As I’ve mentioned previously the next couple posts will be about women I met at DePaul Universities PRSSA Regional Conference held last week in Chicago. I mentioned a session there called “Pitch Perfect” which was taught by Linda Bergstrom from the Chicago Tribune. I believe in sharing any information I can with people in my generation and field. I’ve outlined my notes from the session and hope that they clear up any questions you have about sending pitches for press releases or as possible stories for newspapers. The guidelines given by Linda are from an Editors point of view which is something PR pro’s rarely get a glimpse at until later in the professional career, after making some of the basic mistakes of an entry level employee.
First off, How should you title your press release?
DON’T Title/ body of email
-“Media Alert” in the title, it’s quite obviously an alert if you are contacting the paper
– “Referred to by Joe Reporter” Not going to fly. I won’t say never but hardly ever would a reporter refer someone in PR to an editor
-“Following Up on, email, phone call, letter” As Linda put it, it’s “just crap” If you have something important, timely and eye catching you won’t need a follow up. Have something to say, Editors don’t have all day to peruse the hundreds of emails they get
-“Did you get my” just don’t do it. Again if the editor thinks it’s relevant they’ll get back to you, and right away.
Consider your strategies
-Know your audience. Don’t just send a blanket press release out “To whom it ma concern” or “Dear Editor”. Think of it like your resume, would you dare put either of those “greetings” on your cover letter? It’s press release and resume suicide. And always put your contact info at the top of the release, it gets lost at the bottom.
o What is their job? Most likely they are an editor for a specific section of the paper. In
this case Linda is the editor of the Lifestyle section. What does your event fit in: lifestyle,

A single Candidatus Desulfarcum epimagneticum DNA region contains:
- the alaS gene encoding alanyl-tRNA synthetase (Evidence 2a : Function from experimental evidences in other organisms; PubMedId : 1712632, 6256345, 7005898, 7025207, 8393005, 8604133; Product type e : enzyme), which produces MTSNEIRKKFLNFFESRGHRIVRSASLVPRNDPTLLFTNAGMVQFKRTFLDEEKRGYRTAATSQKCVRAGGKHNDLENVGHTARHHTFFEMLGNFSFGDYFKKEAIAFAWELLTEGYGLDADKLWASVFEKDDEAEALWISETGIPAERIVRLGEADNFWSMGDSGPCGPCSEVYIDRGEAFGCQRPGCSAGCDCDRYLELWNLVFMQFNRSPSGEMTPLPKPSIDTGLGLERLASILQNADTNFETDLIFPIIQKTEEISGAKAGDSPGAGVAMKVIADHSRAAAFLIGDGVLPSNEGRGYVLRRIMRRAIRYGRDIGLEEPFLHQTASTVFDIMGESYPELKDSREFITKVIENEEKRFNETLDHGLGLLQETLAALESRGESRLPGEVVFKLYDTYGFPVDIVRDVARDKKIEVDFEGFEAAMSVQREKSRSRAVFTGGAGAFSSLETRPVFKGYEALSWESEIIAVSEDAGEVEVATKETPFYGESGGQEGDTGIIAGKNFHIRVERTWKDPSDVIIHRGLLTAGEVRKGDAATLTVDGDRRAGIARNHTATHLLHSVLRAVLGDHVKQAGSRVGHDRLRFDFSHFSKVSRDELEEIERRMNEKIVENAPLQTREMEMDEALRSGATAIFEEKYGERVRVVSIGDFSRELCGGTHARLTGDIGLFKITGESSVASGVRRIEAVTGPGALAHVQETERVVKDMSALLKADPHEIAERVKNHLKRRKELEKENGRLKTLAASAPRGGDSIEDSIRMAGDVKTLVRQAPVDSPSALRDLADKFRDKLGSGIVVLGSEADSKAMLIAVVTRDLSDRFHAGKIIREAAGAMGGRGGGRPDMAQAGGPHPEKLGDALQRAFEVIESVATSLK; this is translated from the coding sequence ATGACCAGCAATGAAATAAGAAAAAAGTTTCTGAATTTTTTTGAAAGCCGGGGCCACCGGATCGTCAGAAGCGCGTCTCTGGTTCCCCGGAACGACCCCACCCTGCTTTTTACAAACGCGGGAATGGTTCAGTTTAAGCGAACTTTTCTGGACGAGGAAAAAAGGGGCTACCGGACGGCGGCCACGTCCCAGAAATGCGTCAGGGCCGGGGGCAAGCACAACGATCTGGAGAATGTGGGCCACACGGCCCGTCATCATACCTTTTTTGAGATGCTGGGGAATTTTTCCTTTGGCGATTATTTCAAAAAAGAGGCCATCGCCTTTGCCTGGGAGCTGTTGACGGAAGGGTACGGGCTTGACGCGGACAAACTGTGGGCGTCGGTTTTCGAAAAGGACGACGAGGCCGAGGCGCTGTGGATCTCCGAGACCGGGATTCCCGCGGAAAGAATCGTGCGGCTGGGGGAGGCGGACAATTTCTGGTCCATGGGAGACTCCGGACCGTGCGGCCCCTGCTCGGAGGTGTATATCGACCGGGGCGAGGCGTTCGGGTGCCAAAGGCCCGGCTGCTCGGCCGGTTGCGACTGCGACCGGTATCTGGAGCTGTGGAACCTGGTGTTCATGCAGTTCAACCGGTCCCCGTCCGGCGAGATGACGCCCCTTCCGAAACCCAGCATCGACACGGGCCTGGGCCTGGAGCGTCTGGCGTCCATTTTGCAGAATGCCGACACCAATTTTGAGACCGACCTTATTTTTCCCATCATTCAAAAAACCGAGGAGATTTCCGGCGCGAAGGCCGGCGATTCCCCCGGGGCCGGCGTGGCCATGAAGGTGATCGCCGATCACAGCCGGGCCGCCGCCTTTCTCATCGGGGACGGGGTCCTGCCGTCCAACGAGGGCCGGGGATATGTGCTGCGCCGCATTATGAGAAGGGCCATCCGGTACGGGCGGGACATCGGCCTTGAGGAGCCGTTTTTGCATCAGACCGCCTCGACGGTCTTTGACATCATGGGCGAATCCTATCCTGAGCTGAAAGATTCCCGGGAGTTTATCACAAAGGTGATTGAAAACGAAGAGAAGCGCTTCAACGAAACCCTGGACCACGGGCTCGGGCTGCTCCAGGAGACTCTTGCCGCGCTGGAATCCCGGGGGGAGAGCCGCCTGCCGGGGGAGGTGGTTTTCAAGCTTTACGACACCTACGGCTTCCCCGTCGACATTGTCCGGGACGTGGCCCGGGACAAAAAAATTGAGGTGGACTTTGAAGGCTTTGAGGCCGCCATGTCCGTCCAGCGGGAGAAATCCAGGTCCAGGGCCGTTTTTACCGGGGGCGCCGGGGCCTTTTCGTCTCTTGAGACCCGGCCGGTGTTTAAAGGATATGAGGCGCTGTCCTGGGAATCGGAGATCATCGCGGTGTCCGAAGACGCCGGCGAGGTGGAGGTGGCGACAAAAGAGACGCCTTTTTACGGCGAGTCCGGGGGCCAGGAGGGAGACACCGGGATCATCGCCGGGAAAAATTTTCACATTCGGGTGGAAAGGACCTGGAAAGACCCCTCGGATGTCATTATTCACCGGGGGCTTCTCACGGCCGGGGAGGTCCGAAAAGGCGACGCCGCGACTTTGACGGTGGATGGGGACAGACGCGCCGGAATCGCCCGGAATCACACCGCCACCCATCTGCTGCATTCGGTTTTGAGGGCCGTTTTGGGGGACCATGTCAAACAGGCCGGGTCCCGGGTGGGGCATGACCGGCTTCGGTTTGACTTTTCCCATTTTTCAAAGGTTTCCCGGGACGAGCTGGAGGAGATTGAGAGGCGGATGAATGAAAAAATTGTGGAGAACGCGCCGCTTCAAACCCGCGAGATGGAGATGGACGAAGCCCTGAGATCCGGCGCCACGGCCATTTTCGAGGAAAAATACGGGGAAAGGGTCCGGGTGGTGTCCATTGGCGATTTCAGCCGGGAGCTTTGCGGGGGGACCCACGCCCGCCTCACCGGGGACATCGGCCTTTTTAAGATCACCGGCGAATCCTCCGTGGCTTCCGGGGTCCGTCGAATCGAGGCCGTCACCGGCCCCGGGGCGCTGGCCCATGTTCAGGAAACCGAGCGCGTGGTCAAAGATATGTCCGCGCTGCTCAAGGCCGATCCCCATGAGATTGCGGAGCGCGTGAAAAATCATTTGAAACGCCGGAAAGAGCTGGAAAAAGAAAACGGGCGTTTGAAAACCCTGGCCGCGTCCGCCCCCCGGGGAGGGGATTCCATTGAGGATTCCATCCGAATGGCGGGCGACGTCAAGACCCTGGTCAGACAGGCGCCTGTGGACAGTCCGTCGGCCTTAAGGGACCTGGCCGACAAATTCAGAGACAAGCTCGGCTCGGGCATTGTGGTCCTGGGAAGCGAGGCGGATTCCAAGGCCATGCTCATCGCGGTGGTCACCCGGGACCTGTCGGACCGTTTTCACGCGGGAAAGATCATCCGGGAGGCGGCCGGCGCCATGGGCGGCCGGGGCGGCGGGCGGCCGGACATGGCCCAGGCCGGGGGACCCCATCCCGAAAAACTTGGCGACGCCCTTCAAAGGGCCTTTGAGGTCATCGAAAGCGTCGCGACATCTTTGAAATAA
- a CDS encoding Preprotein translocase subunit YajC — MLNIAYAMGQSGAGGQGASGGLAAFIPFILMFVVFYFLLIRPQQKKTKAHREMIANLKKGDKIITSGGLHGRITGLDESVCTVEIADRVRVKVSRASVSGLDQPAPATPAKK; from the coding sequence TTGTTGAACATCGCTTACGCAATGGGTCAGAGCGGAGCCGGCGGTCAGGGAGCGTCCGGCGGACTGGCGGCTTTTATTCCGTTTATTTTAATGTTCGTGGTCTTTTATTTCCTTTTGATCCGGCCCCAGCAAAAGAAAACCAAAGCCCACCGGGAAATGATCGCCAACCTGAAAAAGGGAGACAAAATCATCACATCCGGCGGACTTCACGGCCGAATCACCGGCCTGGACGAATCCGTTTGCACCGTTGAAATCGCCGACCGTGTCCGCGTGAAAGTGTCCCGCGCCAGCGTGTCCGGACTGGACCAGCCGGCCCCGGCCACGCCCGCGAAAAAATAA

sports, entertainment, news?
o What are the deadlines at the paper? I know this one from experience working at a
newspaper on the business / marketing side. Call and ask the secretary what the deadlines
are for specific sections, how many weeks out are they? Meaning how many weeks are they
planning content ahead. This will give you a better idea of when to contact them, sometimes
down to the day. Maybe Every Wednesday the paper has a brainstorming session on
upcoming topics for two months from now. Wow, what a perfect day to send over your great
looking and well detailed press release!
Some final notes
Be the expert. When you are drafting the press release make sure it has not only all the required information (who, what, when, why, where) but a good description of what’s happening, and why it’s of any relevance to the paper / the audience the paper serves. Linda was very open with us and even shared emails she had personally received. You would be surprised how many press releases come over the line and look like a jumbled mess of a paragraph.
Be honest about what you have. Humility builds trust between the editor / reporter and the PR professional. Understand that your fabulous press release, event, idea won’t always be used. Only send out press releases when something big is really happening, don’t cry wolf. Linda mentioned another editor at the Tribune who has a publicist that frequently contacts him with upcoming events. The publicist is very up front he’ll say, this isn’t as great as the last few have been but I thought you’d might want to know X is now happening with situation Y. The quality of things the publicist has submitted in the past has allowed a relationship to build with the editor.
Be thorough. Yup that’s right folks, check, double check and triple check.
Anticipate what’s coming up and be creative with it. A well done press release that is also creative and catchy is hard to come by. Strive to be that person who puts out nothing but the best work.
Keep in contact.
Find a niche
Well that is the bare bones of what I took away from Linda Bergstrom’s session last week. Although so much of it sounds basic I had tons of A-ha moments within that hour. Hopefully this gives you a great jumping off point. Below are a couple links on the same topic.